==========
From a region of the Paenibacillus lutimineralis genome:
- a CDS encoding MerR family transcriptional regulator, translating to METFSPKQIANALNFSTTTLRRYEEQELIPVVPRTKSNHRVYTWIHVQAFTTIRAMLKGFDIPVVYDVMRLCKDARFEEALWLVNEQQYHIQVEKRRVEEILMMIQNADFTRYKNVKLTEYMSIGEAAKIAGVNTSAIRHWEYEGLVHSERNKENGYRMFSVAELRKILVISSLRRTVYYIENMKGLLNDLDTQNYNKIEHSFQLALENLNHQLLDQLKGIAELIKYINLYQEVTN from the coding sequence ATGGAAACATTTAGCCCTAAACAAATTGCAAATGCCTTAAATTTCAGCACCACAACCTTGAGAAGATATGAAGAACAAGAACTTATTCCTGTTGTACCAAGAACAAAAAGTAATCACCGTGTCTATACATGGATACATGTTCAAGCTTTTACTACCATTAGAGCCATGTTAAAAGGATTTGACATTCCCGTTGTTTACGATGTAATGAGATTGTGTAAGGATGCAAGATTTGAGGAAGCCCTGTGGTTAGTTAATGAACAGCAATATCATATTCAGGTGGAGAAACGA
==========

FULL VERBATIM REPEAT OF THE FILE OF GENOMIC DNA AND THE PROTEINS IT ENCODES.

From a region of the Paenibacillus lutimineralis genome:
- a CDS encoding MerR family transcriptional regulator, translating to METFSPKQIANALNFSTTTLRRYEEQELIPVVPRTKSNHRVYTWIHVQAFTTIRAMLKGFDIPVVYDVMRLCKDARFEEALWLVNEQQYHIQVEKRRVEEILMMIQNADFTRYKNVKLTEYMSIGEAAKIAGVNTSAIRHWEYEGLVHSERNKENGYRMFSVAELRKILVISSLRRTVYYIENMKGLLNDLDTQNYNKIEHSFQLALENLNHQLLDQLKGIAELIKYINLYQEVTN from the coding sequence ATGGAAACATTTAGCCCTAAACAAATTGCAAATGCCTTAAATTTCAGCACCACAACCTTGAGAAGATATGAAGAACAAGAACTTATTCCTGTTGTACCAAGAACAAAAAGTAATCACCGTGTCTATACATGGATACATGTTCAAGCTTTTACTACCATTAGAGCCATGTTAAAAGGATTTGACATTCCCGTTGTTTACGATGTAATGAGATTGTGTAAGGATGCAAGATTTGAGGAAGCCCTGTGGTTAGTTAATGAACAGCAATATCATATTCAGGTGGAGAAACGA